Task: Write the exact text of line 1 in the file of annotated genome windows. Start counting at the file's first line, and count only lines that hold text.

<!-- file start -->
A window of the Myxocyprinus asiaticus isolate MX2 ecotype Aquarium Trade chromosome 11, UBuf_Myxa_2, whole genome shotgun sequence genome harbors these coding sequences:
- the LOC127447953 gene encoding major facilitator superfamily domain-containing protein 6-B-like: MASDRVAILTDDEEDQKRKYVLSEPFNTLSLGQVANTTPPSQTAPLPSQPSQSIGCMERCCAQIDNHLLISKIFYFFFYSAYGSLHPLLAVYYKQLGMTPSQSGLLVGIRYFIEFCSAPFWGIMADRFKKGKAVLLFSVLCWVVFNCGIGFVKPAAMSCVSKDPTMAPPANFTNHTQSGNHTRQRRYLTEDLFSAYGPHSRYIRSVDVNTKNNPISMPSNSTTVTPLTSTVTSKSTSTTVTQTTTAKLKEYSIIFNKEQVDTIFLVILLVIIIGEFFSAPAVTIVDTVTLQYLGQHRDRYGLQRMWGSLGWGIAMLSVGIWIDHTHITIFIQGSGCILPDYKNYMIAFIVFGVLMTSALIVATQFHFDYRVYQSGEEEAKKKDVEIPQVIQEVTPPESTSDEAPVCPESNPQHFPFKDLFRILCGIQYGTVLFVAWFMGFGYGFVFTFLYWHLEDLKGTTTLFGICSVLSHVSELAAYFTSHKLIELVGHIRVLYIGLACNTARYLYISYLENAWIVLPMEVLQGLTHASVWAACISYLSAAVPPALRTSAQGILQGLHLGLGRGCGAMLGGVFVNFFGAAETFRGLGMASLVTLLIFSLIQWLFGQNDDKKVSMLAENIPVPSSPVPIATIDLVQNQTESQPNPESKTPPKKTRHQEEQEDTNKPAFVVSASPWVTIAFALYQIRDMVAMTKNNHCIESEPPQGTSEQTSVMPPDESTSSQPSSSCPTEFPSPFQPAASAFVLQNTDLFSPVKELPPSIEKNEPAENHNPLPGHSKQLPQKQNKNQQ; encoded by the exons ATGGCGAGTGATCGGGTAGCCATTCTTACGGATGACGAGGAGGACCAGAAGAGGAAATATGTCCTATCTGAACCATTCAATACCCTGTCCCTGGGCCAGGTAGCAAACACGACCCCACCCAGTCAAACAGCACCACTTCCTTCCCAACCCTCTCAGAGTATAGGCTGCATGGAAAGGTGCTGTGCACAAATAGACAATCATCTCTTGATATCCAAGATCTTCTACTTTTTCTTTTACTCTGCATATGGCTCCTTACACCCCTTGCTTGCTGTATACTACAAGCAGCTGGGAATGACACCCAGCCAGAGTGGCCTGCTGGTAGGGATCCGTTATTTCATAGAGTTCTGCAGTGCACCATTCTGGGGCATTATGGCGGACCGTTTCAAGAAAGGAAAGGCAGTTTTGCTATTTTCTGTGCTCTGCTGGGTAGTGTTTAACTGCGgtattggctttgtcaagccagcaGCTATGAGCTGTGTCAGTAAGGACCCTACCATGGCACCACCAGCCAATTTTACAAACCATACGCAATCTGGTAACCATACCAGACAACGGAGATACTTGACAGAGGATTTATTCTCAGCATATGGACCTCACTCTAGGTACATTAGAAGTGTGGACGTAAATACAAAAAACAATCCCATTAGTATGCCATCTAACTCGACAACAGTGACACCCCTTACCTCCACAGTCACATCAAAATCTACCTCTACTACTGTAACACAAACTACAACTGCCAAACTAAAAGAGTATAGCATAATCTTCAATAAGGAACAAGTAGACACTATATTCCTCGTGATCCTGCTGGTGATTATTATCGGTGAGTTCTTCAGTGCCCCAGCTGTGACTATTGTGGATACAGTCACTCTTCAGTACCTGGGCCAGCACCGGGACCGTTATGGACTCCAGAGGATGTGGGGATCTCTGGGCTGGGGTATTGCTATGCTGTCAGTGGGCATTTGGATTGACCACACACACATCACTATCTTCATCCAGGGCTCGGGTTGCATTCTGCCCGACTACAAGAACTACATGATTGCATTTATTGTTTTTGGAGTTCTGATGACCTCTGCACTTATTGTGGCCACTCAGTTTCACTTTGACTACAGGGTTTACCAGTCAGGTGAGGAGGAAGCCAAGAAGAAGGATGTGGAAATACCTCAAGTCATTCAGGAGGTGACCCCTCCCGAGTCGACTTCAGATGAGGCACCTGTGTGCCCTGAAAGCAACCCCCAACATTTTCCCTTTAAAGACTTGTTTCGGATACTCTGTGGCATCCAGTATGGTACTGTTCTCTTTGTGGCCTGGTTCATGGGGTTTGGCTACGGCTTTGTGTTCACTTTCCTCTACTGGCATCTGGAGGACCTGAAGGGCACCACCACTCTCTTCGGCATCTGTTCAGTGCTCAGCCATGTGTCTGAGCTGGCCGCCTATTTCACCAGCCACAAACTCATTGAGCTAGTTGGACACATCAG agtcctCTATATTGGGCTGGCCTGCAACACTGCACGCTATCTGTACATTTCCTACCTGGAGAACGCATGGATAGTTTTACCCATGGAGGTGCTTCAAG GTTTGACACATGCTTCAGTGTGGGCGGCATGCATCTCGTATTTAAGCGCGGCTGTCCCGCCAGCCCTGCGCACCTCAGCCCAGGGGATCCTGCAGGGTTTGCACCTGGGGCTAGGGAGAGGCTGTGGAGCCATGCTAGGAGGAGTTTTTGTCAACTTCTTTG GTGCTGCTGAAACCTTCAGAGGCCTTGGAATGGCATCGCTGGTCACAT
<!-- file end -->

A window of the Myxocyprinus asiaticus isolate MX2 ecotype Aquarium Trade chromosome 11, UBuf_Myxa_2, whole genome shotgun sequence genome harbors these coding sequences: